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New Herb Garden

post #1 of 10
Thread Starter 
Okay, I’m thinking of starting a window herb garden. Cooking herbs people, NOT those kind!!!! What kinds are good to grow? Where do you get them? Any other tips.

BTW: I live in Northeast Oklahoma, as a climate.
post #2 of 10
French Tarragon (be careful, they sell Russian Tarragon as Tarragon, so pinch your starter plant leaf and smell for licorice type smell), Rosemary, Oregano (small leaves, so you need a lot of it depending on usage requirements), marjoram (same as oregano requirements), Basil (all kinds of wonderful basil, I use it the most of anything except S&P), Flat Leaf Parsley, and Cilantro (if you like it).

doc
post #3 of 10
I agree with all of Doc's recommendations (except oregano, which for some reason I only like dried.:o The smell of the fresh stuff actually makes me feel queasy). What about some thyme? My favorite (and one of my favorite smells) is lemon thyme. I use it a lot. Chives are another great herb to have around and pretty easy to grow.

Growing herbs from seed is very satisfying, but it takes a fair amount of time (and French Tarragon is only available as a plant, I believe.). So check out your local nurseries. They'll get more and more plants in as the weather warms up.

A great on-line source for herbs--both plants and seeds--is Richters. If nothing else, get their catalogue. It's a terrific source for herb descriptions and offers more varieties than most places.
http://www.richters.com/
Emily

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"If you are not killing plants, you are not really stretching yourself as a gardener." -- J. C. Raulston, American Horticulturist
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Emily

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"If you are not killing plants, you are not really stretching yourself as a gardener." -- J. C. Raulston, American Horticulturist
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post #4 of 10
Ramlatus,

The most important thing to consider is what herbs do you want to use to cook with? This will answer your question of what kinds to grow. You can buy herbs and any local greenhouse or garden center including Wal-Mart, K-Mart, Lowes, Home Depot, Target, etc.

Depending on what zone you reside in, French Tarragon may be difficult to grow, there are other flavorfull varities such as Mexican Tarragon that are hardy in hotter zones.

Please browse the existing threads in this forum because this question has been asked multiple times and you will find a wealth of suggestions and how-tos. Towards the bottom of the page you'll see Display Options. In the bottom left of that window, show From The (change the drop down menu to) The Beginning. You'll see eight pages of 185 threads, many of which will provide insight to your question.

Specifically:

http://www.cheftalk.com/forums/showthread.php?t=14014
http://www.cheftalk.com/forums/showthread.php?t=10071
http://www.cheftalk.com/forums/showthread.php?t=6974
http://www.cheftalk.com/forums/showthread.php?t=6553
http://www.cheftalk.com/forums/showthread.php?t=4691
post #5 of 10
Ramlatus, You’ve already gotten some helpful responses to this post. I hope you’ll get even more. I'll be watching and learning from them as well. While we're waiting here's a couple things I've learned.

The biggest constraint for growing herbs indoors (in my doors anyway) is the amount of light they get. Individual requirements vary, but most would like maybe six hours of direct sunlight per day.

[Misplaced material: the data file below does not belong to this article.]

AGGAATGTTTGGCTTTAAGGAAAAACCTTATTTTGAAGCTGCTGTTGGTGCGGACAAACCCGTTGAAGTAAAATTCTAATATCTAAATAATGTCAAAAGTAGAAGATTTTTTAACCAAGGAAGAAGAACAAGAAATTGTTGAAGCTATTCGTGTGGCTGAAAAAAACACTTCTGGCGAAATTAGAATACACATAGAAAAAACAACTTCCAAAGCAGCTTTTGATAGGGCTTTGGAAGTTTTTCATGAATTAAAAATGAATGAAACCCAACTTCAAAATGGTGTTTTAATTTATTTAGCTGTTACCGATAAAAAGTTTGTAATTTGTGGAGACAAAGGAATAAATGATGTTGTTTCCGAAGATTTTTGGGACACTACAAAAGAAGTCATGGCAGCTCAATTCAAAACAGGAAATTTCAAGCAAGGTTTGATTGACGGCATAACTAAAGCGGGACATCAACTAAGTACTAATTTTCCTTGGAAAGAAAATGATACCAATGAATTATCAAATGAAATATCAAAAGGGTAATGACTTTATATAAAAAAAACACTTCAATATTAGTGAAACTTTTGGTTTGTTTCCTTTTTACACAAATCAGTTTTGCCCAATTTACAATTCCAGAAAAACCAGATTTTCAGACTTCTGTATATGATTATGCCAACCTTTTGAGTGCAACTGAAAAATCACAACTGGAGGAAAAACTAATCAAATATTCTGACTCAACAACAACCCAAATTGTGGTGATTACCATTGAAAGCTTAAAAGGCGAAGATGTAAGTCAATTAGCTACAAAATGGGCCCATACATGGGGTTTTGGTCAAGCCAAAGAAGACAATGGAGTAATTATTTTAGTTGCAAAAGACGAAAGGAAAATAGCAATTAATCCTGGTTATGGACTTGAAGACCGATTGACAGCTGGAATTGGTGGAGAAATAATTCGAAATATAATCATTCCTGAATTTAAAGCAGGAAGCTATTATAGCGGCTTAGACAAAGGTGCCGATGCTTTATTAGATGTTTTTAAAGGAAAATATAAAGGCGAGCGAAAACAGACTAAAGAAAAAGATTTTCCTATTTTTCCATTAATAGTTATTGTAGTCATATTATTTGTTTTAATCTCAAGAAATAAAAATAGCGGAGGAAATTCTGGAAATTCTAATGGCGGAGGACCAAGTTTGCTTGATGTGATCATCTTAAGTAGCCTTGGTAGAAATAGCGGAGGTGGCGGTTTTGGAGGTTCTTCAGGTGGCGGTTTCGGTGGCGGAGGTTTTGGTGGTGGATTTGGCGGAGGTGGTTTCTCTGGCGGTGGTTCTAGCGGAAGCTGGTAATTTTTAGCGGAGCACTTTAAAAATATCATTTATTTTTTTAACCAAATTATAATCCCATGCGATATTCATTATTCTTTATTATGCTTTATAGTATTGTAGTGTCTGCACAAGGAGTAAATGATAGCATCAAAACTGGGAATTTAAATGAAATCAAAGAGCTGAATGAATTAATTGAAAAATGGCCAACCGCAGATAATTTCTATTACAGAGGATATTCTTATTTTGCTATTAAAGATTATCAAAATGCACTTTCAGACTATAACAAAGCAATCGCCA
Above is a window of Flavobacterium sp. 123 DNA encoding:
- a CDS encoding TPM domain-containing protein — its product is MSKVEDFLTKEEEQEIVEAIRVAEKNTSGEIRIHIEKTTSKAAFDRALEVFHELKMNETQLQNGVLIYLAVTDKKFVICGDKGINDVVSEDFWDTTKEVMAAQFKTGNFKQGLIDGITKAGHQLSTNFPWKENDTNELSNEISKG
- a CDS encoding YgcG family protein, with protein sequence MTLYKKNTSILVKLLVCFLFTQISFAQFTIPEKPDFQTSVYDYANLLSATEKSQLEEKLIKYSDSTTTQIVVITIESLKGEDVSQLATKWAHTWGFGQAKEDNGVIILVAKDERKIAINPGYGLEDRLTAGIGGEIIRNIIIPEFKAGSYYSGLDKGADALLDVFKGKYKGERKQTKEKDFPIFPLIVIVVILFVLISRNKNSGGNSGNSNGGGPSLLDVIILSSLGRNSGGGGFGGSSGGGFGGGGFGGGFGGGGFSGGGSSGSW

The second biggest constraint is the frequency and, more importantly, the consistency of the attention I give them. If a plant is fortunate enough to be sitting on a window sill with the requisite amount of direct sunlight, it doesn't take very long for it to cook in its pot or dry up and die from lack of water at our latitude (I'm in southwestern Tennessee), where the summer temperature is over 90 day in and day out.

One problem I have is where I now live the windowsill that gets the most light only gets 3 or 4 hours once the shade trees put out all their leaves. To make matters worse, it’s in a location that’s very unhandy to tend the plants. I decided to use a grow light or a fluorescent fixture instead but couldn’t decide what type or size to get or where to put it.. What I ended up doing a couple months ago was hanging a cooling rack under the 4 foot 4 bulb florescent fixture I already have in the kitchen.. In the initial experiment I used a rack I already had and used big paper clips for hooks and little paper clips for the chain so it really didn’t cost me a cent to try it out. Because of careless shopping, I already had two cool white bulbs and two warm light bulbs, which is helpful for the plants.

So far, this is working out a lot better than the windowsill. I replaced the paperclips with hooks and chains from Home Depot. I haven’t thought of an improvement for the cookie sheet size cooling racks. I’ve added two more racks and all three are different heights. The heights of course are easily adjustable. The herb garden is right over my head and behind from both the sink and the prep area so it couldn’t be more convenient to water or harvest. I’ve gotten in the habit of inspecting and tending to each plant while I’m making my morning coffee, solves my consistency problem. The only problem so far has been. I’ve had to drop the habit of carrying a kitchen towel on my shoulder. Early on while flipping the towel over my shoulder I hit the rack and sent the pots flying.

So far I have parsley, rosemary, sage and oregano up there and they’re all happier than they would be in the window. I need to add at least thyme basil and cilantro.
just an old guy learning to live off his own cooking
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just an old guy learning to live off his own cooking
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post #6 of 10
Almost forgot, mint is pretty handy to have. Just make sure it's in its own separate pot since it tends to take over. Spearmint is probably the most versatile, but there are loads of interesting varieties. I love the smell of Chocolate Mint! :D And it works well in deserts and coffees.